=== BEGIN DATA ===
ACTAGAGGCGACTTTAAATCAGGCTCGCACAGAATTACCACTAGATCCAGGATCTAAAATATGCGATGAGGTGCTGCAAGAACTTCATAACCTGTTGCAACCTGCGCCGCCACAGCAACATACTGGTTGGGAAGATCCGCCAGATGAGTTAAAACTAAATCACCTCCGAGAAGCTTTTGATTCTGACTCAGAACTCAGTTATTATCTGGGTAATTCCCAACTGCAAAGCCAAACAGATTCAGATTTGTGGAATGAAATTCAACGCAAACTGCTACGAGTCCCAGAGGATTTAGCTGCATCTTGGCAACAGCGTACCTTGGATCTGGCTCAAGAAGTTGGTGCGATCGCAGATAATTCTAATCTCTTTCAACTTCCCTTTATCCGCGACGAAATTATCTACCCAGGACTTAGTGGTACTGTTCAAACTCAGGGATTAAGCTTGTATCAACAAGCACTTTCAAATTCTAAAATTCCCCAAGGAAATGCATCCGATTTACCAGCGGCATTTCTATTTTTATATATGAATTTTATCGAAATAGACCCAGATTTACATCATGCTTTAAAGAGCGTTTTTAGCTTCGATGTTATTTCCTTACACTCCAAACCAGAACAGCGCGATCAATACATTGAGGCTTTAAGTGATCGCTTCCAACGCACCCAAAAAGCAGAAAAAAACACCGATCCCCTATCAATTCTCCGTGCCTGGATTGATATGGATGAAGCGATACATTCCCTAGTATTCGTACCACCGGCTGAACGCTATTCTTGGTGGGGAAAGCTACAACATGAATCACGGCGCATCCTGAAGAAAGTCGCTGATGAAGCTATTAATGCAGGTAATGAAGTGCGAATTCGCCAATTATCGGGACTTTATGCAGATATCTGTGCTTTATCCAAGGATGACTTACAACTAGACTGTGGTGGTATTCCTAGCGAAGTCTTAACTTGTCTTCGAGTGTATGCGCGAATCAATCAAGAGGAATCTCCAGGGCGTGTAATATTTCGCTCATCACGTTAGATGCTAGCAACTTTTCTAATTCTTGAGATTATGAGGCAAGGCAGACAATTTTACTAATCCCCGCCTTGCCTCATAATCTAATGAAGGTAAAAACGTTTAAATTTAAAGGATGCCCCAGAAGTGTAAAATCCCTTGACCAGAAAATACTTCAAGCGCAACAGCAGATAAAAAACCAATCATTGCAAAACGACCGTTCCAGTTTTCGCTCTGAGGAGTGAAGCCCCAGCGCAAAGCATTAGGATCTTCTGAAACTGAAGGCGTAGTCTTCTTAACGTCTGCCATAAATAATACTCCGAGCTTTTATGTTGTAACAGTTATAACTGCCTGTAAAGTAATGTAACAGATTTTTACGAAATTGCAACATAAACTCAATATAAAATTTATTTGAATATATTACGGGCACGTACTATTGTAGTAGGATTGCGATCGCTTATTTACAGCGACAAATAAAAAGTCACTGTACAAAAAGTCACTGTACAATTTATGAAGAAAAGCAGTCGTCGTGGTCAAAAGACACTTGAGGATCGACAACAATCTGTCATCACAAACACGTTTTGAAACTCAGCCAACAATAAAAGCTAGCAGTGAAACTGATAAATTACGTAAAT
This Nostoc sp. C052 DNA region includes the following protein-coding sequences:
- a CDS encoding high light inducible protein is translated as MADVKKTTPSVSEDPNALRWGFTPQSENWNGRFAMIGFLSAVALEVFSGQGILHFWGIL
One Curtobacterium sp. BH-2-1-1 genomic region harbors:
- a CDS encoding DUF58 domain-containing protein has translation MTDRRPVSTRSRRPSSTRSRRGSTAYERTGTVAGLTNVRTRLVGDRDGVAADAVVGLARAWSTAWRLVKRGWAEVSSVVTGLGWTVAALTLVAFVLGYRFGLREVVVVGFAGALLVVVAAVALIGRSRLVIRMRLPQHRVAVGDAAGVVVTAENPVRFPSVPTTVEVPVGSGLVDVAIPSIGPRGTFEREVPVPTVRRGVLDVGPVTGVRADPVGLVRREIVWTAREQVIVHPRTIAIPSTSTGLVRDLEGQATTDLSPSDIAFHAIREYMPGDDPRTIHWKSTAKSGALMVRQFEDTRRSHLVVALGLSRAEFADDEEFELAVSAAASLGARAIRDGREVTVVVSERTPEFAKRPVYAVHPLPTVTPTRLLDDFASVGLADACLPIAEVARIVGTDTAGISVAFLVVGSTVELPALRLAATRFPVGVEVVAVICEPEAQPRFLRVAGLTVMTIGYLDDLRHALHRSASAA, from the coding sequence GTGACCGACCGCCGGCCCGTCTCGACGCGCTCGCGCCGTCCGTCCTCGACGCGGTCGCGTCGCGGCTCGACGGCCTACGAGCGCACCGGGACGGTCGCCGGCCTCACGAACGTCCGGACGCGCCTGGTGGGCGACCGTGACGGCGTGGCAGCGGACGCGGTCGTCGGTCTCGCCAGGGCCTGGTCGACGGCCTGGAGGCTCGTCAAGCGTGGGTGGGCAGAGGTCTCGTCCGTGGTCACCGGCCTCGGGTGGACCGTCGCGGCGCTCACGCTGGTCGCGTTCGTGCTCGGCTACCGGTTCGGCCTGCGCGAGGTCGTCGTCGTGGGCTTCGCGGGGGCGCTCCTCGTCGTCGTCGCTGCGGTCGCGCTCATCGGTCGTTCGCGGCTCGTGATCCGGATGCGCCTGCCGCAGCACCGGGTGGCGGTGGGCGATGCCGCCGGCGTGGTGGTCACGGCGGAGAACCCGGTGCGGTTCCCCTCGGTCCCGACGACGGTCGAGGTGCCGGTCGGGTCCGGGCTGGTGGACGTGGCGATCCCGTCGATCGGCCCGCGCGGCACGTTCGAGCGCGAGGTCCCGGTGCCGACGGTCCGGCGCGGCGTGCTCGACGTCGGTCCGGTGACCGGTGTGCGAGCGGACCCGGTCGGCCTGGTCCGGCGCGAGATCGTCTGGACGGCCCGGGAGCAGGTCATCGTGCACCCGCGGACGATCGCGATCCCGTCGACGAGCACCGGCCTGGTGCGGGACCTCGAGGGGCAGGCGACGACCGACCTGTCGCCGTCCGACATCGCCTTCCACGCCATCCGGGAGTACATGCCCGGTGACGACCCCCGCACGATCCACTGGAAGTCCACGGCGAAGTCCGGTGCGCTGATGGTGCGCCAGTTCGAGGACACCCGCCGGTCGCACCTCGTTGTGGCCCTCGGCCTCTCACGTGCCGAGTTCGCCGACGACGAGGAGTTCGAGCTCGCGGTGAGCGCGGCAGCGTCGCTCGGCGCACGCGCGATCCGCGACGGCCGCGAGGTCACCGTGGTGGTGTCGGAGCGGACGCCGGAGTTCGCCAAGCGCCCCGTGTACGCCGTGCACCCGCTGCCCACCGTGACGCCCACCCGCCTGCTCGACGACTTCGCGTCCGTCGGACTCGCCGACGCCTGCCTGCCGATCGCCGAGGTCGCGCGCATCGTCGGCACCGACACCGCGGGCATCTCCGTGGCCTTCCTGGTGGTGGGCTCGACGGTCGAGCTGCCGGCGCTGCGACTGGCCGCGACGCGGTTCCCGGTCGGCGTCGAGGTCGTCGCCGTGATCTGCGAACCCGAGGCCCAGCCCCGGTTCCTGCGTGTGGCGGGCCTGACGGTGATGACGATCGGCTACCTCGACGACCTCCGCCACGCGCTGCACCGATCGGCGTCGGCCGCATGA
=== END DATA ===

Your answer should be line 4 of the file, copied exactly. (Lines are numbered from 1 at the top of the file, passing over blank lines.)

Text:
One Curtobacterium sp. BH-2-1-1 genomic region harbors: